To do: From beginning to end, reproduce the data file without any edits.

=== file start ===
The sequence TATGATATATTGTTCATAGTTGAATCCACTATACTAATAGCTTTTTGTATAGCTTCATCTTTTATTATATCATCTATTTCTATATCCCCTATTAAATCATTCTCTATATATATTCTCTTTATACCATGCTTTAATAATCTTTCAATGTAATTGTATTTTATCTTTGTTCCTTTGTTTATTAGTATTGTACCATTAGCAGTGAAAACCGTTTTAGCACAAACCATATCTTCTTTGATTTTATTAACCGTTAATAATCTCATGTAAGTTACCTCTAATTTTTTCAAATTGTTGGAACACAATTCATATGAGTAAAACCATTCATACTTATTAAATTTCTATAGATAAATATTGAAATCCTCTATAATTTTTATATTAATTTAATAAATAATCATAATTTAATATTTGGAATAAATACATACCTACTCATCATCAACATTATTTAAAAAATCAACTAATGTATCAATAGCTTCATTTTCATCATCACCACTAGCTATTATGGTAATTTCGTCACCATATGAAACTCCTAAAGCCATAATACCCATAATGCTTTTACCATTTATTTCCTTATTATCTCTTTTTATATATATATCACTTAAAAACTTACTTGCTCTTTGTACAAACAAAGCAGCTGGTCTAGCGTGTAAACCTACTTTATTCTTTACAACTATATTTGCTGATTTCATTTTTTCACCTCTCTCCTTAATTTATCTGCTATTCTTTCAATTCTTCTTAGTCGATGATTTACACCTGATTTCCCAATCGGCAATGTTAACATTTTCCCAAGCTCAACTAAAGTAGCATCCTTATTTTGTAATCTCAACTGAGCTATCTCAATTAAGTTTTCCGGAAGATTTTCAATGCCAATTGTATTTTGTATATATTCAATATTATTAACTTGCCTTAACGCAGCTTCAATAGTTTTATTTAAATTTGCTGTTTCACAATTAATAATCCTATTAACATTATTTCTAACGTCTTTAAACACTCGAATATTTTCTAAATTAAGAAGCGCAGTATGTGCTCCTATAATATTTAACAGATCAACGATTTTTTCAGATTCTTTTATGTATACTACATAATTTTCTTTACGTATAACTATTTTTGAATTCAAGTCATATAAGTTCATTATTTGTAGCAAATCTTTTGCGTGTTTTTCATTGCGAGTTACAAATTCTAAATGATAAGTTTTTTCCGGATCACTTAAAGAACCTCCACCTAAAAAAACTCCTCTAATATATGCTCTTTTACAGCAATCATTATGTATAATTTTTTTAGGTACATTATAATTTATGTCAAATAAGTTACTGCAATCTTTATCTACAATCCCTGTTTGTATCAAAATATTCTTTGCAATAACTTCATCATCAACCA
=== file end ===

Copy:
The sequence TATGATATATTGTTCATAGTTGAATCCACTATACTAATAGCTTTTTGTATAGCTTCATCTTTTATTATATCATCTATTTCTATATCCCCTATTAAATCATTCTCTATATATATTCTCTTTATACCATGCTTTAATAATCTTTCAATGTAATTGTATTTTATCTTTGTTCCTTTGTTTATTAGTATTGTACCATTAGCAGTGAAAACCGTTTTAGCACAAACCATATCTTCTTTGATTTTATTAACCGTTAATAATCTCATGTAAGTTACCTCTAATTTTTTCAAATTGTTGGAACACAATTCATATGAGTAAAACCATTCATACTTATTAAATTTCTATAGATAAATATTGAAATCCTCTATAATTTTTATATTAATTTAATAAATAATCATAATTTAATATTTGGAATAAATACATACCTACTCATCATCAACATTATTTAAAAAATCAACTAATGTATCAATAGCTTCATTTTCATCATCACCACTAGCTATTATGGTAATTTCGTCACCATATGAAACTCCTAAAGCCATAATACCCATAATGCTTTTACCATTTATTTCCTTATTATCTCTTTTTATATATATATCACTTAAAAACTTACTTGCTCTTTGTACAAACAAAGCAGCTGGTCTAGCGTGTAAACCTACTTTATTCTTTACAACTATATTTGCTGATTTCATTTTTTCACCTCTCTCCTTAATTTATCTGCTATTCTTTCAATTCTTCTTAGTCGATGATTTACACCTGATTTCCCAATCGGCAATGTTAACATTTTCCCAAGCTCAACTAAAGTAGCATCCTTATTTTGTAATCTCAACTGAGCTATCTCAATTAAGTTTTCCGGAAGATTTTCAATGCCAATTGTATTTTGTATATATTCAATATTATTAACTTGCCTTAACGCAGCTTCAATAGTTTTATTTAAATTTGCTGTTTCACAATTAATAATCCTATTAACATTATTTCTAACGTCTTTAAACACTCGAATATTTTCTAAATTAAGAAGCGCAGTATGTGCTCCTATAATATTTAACAGATCAACGATTTTTTCAGATTCTTTTATGTATACTACATAATTTTCTTTACGTATAACTATTTTTGAATTCAAGTCATATAAGTTCATTATTTGTAGCAAATCTTTTGCGTGTTTTTCATTGCGAGTTACAAATTCTAAATGATAAGTTTTTTCCGGATCACTTAAAGAACCTCCACCTAAAAAAACTCCTCTAATATATGCTCTTTTACAGCAATCATTATGTATAATTTTTTTAGGTACATTATAATTTATGTCAAATAAGTTACTGCAATCTTTATCTACAATCCCTGTTTGTATCAAAATATTCTTTGCAATAACTTCATCATCAACCA